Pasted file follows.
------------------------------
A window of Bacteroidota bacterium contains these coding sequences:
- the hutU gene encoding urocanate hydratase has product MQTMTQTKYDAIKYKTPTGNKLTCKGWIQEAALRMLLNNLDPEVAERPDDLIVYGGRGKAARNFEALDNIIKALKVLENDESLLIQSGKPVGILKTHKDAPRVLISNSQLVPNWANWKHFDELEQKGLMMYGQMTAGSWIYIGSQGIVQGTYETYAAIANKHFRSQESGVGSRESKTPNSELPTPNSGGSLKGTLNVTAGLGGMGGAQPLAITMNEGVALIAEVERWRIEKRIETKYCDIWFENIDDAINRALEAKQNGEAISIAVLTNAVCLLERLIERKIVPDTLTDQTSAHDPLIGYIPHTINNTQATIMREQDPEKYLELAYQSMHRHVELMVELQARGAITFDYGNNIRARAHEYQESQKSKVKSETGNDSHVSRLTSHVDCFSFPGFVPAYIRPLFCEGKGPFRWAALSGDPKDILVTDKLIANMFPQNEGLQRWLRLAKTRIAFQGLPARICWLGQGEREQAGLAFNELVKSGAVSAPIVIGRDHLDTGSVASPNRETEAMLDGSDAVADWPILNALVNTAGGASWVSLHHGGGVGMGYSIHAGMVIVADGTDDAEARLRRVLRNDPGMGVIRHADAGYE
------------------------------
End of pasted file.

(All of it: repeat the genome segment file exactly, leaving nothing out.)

A window of Bacteroidota bacterium contains these coding sequences:
- the hutU gene encoding urocanate hydratase has product MQTMTQTKYDAIKYKTPTGNKLTCKGWIQEAALRMLLNNLDPEVAERPDDLIVYGGRGKAARNFEALDNIIKALKVLENDESLLIQSGKPVGILKTHKDAPRVLISNSQLVPNWANWKHFDELEQKGLMMYGQMTAGSWIYIGSQGIVQGTYETYAAIANKHFRSQESGVGSRESKTPNSELPTPNSGGSLKGTLNVTAGLGGMGGAQPLAITMNEGVALIAEVERWRIEKRIETKYCDIWFENIDDAINRALEAKQNGEAISIAVLTNAVCLLERLIERKIVPDTLTDQTSAHDPLIGYIPHTINNTQATIMREQDPEKYLELAYQSMHRHVELMVELQARGAITFDYGNNIRARAHEYQESQKSKVKSETGNDSHVSRLTSHVDCFSFPGFVPAYIRPLFCEGKGPFRWAALSGDPKDILVTDKLIANMFPQNEGLQRWLRLAKTRIAFQGLPARICWLGQGEREQAGLAFNELVKSGAVSAPIVIGRDHLDTGSVASPNRETEAMLDGSDAVADWPILNALVNTAGGASWVSLHHGGGVGMGYSIHAGMVIVADGTDDAEARLRRVLRNDPGMGVIRHADAGYE